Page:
World Bulletin / News Desk
A diplomat said unknown gunmen had attacked State House during the night but shooting had died down later. Local diplomats and media said President Yahya Jammeh was abroad, either inFrance or Dubai, when the violence broke out.
Jammeh, 49, who himself came to power in a coup 20 years ago, has stifled dissent in the tiny and impoverished West African nation and has faced increased criticism from abroad over issues ranging from human rights to claims he can cure AIDS.
Callers on foreign-based opposition online radio stations urged residents to rise up and prevent Jammeh from returning.
A senior West African diplomat told Reuters that mutineers were in control of some strategic pockets of the capital on Tuesday afternoon.
State radio mostly played traditional music but an announcer read a government statement playing down the incident. "Contrary to rumours being circulated, peace and calm continue to prevail in The Gambia. (The) government would like to urge the public and all businesses to continue with their normal activities," it said.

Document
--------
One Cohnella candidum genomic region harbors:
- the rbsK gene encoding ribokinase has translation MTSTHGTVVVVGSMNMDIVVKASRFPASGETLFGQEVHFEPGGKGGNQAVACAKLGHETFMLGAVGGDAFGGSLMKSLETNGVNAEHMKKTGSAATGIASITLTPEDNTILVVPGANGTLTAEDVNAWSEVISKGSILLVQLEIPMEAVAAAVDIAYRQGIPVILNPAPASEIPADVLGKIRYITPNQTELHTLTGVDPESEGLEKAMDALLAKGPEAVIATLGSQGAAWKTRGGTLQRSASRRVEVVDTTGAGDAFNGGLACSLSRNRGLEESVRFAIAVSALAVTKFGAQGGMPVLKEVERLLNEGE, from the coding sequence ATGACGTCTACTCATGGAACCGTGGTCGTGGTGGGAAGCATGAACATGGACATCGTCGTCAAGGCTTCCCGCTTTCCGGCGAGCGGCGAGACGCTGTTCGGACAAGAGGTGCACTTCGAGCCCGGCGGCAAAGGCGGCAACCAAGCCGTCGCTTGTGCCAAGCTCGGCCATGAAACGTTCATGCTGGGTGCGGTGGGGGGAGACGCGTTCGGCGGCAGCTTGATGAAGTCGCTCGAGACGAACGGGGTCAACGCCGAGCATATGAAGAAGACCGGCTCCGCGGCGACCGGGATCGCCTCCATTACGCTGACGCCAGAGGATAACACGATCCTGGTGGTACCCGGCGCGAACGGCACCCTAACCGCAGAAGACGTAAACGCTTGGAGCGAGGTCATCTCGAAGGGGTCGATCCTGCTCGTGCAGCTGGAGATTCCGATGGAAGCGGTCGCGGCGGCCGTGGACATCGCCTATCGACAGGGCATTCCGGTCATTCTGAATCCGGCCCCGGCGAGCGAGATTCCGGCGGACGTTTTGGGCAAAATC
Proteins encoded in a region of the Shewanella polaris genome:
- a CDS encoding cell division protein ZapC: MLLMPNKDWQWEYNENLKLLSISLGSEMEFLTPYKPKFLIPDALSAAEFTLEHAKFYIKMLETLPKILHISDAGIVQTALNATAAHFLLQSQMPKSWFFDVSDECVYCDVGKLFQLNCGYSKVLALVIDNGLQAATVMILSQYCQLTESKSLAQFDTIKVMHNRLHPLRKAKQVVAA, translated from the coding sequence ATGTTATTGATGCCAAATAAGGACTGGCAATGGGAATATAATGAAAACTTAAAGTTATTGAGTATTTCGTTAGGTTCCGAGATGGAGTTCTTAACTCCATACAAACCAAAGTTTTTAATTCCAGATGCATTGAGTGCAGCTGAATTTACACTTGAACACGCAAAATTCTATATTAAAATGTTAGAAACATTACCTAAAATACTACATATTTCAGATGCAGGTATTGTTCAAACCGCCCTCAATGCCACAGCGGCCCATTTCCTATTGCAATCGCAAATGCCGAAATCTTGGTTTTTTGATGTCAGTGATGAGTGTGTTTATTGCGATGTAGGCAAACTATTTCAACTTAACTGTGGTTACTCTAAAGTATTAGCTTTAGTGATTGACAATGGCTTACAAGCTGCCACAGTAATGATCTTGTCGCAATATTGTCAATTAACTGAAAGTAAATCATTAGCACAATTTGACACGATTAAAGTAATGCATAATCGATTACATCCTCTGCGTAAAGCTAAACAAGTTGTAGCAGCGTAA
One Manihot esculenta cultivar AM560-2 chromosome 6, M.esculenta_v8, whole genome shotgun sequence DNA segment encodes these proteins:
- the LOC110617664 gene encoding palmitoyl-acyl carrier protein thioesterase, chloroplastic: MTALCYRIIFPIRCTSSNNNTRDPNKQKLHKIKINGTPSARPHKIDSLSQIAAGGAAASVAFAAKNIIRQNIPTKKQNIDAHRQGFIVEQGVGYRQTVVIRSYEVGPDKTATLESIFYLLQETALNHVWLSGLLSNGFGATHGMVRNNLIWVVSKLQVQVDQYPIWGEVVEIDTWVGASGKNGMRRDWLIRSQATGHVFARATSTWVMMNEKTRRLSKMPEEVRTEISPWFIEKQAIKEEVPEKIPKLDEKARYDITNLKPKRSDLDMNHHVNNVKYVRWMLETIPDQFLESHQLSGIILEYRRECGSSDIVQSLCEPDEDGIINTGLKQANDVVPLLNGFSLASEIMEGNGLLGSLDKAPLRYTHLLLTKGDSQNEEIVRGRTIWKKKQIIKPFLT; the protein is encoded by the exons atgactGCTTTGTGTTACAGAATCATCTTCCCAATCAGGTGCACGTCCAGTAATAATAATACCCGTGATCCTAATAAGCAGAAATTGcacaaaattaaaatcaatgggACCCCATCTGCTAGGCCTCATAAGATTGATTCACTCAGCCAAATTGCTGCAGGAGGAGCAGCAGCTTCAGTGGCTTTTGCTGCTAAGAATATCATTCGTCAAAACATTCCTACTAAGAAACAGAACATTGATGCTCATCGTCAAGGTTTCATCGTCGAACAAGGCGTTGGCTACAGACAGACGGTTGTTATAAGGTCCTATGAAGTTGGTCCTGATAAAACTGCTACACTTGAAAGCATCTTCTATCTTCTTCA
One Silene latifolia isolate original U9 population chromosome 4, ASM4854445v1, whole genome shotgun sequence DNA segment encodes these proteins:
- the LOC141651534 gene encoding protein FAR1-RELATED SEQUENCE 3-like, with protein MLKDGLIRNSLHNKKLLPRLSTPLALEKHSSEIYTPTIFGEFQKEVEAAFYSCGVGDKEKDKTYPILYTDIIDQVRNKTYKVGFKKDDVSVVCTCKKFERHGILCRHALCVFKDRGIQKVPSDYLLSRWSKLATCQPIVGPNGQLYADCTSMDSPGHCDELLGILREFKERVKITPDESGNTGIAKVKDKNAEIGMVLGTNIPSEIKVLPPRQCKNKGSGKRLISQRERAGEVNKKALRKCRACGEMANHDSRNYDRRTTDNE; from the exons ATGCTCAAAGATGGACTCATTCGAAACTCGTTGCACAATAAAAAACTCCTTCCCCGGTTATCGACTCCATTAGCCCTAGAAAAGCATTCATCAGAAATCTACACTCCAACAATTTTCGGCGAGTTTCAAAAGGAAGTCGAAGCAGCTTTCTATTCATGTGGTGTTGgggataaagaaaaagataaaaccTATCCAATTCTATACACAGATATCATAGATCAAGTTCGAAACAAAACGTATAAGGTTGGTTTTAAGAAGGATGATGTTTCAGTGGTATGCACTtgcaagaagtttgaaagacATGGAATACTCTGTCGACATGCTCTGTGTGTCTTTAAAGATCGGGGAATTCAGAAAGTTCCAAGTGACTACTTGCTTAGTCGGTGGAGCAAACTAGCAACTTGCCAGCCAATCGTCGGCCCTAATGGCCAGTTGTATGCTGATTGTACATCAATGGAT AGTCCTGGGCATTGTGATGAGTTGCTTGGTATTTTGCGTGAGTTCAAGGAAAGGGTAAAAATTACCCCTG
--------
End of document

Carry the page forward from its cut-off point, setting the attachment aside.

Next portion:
Gambia, a splinter of land wedged inside Senegal, has ocean beaches that attract large numbers of tourists, particularly during the northern hemisphere winter. They include about 60,000 Britons a year and the British foreign office advised citizens to stay indoors and avoid public gatherings.
Eyewitnesses in the centre of Banjul, which is cut off from the rest of town by the Denton Bridge, said security forces were positioned on street corners and patrolled after the several hours of shooting in the early hours of Tuesday morning.
Banks and other offices in the coastal capital and surrounding neighbourhoods remained closed and residents locked themselves indoors.
Gambian state television said at the weekend that Jammeh had travelled to Dubai. But there was no official confirmation of where he was on Tuesday.
Earlier this year, the European Union withdrew millions of dollars in aid, shortly after Jammeh signed into law an act that could imprison homosexuals for life. In 2012, he was criticised for executing nine people being held in prison.
Jammeh has long claimed to have discovered a natural remedy to AIDS, provoking criticism from medical experts.
In recent years, he has frequently reshuffled senior military and civilian officials, a policy that has prevented potential rivals accruing power, but has stoked instability.Last Mod: 31 Aralık 2014, 09:11